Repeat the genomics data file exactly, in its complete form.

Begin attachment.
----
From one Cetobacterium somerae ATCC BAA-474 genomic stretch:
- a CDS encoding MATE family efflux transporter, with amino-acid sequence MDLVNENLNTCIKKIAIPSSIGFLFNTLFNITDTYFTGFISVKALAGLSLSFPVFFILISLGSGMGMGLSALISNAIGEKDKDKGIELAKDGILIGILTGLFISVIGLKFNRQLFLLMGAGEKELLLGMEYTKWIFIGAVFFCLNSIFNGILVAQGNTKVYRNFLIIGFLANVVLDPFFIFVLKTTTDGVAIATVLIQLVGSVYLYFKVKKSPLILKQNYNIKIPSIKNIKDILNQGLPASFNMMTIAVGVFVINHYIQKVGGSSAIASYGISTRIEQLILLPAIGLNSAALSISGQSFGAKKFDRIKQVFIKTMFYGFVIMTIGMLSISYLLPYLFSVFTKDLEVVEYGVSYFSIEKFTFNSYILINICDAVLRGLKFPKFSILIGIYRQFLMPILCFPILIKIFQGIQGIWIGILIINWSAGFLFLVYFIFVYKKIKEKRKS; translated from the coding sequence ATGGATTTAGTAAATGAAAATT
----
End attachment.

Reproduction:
From one Cetobacterium somerae ATCC BAA-474 genomic stretch:
- a CDS encoding MATE family efflux transporter, with amino-acid sequence MDLVNENLNTCIKKIAIPSSIGFLFNTLFNITDTYFTGFISVKALAGLSLSFPVFFILISLGSGMGMGLSALISNAIGEKDKDKGIELAKDGILIGILTGLFISVIGLKFNRQLFLLMGAGEKELLLGMEYTKWIFIGAVFFCLNSIFNGILVAQGNTKVYRNFLIIGFLANVVLDPFFIFVLKTTTDGVAIATVLIQLVGSVYLYFKVKKSPLILKQNYNIKIPSIKNIKDILNQGLPASFNMMTIAVGVFVINHYIQKVGGSSAIASYGISTRIEQLILLPAIGLNSAALSISGQSFGAKKFDRIKQVFIKTMFYGFVIMTIGMLSISYLLPYLFSVFTKDLEVVEYGVSYFSIEKFTFNSYILINICDAVLRGLKFPKFSILIGIYRQFLMPILCFPILIKIFQGIQGIWIGILIINWSAGFLFLVYFIFVYKKIKEKRKS; translated from the coding sequence ATGGATTTAGTAAATGAAAATT